In addition to evaluating vendors that will offer your organization new capabilities and functionality, digital transformation also includes eliminating outdated processes or legacy systems that lack flexibility and hinder future innovation. Often, legacy solutions don’t integrate well with other systems, are costly to maintain, and don’t support real-time analytics.
Do your research and your due diligence to determine which vendor is the right fit for your organization. And, ultimately, partner with vendors that directly align with your organization’s strategy toward digital transformation.
In the words of AHIMA Board President and Chair Katherine Lusk, MHSM, RHIA, FAHIMA, from the AHIMA21 Virtual Conference, “You won’t know until you look.”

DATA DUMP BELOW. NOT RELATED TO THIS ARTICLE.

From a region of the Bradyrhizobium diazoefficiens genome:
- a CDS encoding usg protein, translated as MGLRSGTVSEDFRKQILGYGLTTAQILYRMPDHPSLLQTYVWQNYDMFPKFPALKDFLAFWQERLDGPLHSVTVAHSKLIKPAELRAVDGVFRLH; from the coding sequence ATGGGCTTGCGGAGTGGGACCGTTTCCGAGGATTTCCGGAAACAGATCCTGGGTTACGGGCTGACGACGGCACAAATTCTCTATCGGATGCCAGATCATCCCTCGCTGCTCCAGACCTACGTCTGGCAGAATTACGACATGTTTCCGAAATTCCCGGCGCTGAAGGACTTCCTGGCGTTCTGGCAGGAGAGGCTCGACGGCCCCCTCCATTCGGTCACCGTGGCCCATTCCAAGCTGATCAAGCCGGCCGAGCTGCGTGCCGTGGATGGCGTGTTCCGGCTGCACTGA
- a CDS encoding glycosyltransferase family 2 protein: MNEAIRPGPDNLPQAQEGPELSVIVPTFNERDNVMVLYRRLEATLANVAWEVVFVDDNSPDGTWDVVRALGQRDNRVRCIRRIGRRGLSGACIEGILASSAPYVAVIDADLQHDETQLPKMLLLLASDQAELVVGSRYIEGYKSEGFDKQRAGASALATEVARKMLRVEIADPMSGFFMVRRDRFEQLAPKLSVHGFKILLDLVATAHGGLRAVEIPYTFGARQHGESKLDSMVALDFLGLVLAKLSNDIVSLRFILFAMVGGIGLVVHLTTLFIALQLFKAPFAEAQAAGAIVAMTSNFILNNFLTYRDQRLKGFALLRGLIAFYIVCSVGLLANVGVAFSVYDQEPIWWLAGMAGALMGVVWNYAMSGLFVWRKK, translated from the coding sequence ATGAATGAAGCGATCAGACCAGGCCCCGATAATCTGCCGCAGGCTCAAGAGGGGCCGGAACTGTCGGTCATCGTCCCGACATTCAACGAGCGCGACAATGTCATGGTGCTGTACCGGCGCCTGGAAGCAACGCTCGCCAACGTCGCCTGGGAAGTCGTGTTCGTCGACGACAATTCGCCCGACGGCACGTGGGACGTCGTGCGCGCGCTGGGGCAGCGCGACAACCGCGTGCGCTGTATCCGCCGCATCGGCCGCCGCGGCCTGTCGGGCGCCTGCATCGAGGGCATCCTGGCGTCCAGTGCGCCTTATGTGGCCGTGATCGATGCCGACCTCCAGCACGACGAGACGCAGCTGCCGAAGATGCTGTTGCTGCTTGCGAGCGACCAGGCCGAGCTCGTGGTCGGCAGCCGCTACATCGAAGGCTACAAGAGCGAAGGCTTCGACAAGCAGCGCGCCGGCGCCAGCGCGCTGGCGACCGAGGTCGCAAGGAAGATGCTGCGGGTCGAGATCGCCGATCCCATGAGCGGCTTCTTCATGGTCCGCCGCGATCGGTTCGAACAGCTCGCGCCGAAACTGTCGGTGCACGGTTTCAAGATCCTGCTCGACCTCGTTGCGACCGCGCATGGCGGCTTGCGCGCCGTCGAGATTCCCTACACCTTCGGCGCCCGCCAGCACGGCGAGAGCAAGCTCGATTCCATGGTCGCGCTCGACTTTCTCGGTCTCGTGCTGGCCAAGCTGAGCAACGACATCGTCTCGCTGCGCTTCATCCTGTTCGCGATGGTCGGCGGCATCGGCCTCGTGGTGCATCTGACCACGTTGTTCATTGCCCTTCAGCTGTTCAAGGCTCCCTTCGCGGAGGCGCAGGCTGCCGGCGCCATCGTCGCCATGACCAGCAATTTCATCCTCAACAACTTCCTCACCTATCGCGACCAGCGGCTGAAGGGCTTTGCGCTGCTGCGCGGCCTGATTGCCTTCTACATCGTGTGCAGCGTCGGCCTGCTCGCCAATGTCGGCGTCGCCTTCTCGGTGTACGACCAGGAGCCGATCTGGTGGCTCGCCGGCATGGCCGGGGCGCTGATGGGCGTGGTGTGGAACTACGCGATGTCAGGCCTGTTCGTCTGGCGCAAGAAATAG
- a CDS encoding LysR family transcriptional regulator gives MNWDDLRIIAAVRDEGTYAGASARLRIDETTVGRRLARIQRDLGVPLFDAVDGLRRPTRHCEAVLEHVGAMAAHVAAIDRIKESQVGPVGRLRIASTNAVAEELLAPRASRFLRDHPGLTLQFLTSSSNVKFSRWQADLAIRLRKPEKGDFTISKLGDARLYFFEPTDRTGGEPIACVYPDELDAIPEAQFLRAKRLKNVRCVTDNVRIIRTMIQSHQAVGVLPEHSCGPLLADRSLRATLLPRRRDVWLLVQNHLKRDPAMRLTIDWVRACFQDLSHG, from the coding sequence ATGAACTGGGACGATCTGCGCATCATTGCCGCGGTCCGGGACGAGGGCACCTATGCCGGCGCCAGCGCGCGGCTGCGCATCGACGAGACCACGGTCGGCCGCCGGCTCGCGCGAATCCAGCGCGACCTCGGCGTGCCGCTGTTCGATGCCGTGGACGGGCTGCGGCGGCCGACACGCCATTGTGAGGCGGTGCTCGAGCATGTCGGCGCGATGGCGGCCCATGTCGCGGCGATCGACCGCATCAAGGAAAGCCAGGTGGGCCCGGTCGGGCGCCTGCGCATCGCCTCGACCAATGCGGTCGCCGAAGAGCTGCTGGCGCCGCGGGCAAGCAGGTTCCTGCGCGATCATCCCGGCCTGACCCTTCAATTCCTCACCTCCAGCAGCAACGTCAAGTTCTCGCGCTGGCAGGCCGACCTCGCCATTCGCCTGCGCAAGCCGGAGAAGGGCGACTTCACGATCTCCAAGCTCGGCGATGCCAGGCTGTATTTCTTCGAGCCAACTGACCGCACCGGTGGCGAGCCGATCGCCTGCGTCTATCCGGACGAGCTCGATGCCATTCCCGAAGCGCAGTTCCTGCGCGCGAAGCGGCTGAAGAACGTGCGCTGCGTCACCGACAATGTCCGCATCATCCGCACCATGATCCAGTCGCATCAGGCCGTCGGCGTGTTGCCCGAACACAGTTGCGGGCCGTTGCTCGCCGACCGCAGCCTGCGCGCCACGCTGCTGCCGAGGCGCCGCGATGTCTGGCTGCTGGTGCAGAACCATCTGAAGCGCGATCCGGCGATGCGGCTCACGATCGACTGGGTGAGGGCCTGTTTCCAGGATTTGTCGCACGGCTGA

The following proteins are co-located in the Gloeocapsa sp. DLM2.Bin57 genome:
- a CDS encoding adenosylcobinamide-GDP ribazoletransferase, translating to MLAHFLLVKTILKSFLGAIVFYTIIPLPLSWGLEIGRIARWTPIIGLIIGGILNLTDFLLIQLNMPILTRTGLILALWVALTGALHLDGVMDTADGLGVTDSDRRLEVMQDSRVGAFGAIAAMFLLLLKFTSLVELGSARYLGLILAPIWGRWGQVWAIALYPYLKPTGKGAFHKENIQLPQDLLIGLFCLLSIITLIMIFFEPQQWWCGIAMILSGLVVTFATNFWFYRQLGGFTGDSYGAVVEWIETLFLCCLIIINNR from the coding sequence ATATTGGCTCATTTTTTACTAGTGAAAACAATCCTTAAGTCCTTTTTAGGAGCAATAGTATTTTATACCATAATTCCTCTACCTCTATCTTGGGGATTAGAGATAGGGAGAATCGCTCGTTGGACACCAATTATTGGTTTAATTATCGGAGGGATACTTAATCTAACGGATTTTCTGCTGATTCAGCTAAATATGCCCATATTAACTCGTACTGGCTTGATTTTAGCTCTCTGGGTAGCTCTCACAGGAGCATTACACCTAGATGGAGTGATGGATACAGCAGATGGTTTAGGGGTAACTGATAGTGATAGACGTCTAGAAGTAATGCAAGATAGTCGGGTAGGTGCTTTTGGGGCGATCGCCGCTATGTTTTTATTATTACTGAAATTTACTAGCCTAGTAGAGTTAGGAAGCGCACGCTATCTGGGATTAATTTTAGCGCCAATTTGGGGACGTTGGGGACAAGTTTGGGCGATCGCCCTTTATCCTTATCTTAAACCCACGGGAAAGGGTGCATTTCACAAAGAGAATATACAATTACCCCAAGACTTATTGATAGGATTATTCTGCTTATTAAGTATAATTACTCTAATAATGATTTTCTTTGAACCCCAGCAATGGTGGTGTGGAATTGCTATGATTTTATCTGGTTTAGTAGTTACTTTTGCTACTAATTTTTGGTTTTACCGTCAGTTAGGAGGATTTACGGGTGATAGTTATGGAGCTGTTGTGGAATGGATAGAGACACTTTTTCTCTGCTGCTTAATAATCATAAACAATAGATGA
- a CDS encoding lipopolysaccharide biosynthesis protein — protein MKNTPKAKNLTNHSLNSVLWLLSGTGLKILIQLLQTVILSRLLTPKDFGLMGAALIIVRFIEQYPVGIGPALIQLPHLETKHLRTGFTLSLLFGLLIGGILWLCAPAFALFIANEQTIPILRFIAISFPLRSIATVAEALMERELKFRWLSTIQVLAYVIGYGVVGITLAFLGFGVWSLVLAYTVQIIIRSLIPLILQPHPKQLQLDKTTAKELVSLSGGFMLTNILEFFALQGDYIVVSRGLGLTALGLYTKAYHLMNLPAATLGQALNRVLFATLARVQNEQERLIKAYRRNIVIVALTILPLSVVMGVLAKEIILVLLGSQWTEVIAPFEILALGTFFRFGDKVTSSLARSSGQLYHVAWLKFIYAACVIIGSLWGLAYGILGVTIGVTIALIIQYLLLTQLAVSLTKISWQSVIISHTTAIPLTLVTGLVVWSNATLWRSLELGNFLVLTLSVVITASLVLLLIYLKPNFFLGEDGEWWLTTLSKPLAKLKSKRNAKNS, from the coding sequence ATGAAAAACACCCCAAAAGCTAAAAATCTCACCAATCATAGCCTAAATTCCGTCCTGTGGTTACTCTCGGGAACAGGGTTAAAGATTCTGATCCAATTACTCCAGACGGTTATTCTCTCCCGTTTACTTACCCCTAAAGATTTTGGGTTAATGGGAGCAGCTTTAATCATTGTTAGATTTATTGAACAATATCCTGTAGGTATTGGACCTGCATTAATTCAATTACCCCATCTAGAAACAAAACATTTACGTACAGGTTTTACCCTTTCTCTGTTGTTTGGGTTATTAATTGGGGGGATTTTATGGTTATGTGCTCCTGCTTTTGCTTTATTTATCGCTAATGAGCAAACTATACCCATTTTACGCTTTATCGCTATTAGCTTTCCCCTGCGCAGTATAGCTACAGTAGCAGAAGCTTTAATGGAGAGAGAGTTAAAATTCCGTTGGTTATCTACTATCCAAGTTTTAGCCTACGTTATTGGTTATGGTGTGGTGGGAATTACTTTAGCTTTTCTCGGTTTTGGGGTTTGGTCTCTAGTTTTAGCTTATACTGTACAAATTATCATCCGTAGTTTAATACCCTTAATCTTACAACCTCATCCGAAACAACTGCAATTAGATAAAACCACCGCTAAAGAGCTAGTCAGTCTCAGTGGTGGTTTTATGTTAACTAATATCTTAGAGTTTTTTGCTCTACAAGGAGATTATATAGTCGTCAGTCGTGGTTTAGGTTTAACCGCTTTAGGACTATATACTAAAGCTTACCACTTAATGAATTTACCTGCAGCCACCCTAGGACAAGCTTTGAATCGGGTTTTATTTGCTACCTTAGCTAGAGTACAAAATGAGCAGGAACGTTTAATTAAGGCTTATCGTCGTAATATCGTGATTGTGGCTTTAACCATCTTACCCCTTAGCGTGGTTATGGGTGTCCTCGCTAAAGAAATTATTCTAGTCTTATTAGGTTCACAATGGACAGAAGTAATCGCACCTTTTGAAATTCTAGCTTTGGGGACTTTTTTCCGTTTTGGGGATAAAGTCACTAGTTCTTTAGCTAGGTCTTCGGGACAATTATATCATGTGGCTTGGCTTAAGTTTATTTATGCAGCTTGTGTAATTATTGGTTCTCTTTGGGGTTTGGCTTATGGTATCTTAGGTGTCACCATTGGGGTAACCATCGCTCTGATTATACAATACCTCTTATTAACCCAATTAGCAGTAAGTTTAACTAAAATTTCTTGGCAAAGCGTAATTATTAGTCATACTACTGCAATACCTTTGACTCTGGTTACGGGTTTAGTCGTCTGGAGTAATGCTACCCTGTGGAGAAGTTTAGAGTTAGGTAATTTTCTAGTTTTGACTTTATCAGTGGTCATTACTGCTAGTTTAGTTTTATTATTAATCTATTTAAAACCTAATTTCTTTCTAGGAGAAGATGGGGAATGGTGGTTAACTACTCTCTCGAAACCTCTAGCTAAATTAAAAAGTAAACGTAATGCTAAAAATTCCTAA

Digital transformation and automation aren’t just buzz words anymore; they are the tickets to the future of HI and healthcare. HI professionals have always proven to adapt and evolve with the times, but now, with documentation and quality at the forefront of value-based care, we have the opportunity to leverage technology to redefine and solidify our roles in healthcare.
Let’s take advantage of the benefits and possibilities technology can offer by bringing new levels of consistency, speed, and scalability to HI processes, directly impacting value-based care outcomes. It’s time to elevate our potential and never forget that health information is human information.
To learn more about computer assisted coding (CAC) technologies, view the AHIMA webinar, Bridging the Gap Between Coding and CDI with Technology.
Kristi Fahy (firstname.lastname@example.org) is an account executive with DVS, a premier partner of Dolbey.Leave a comment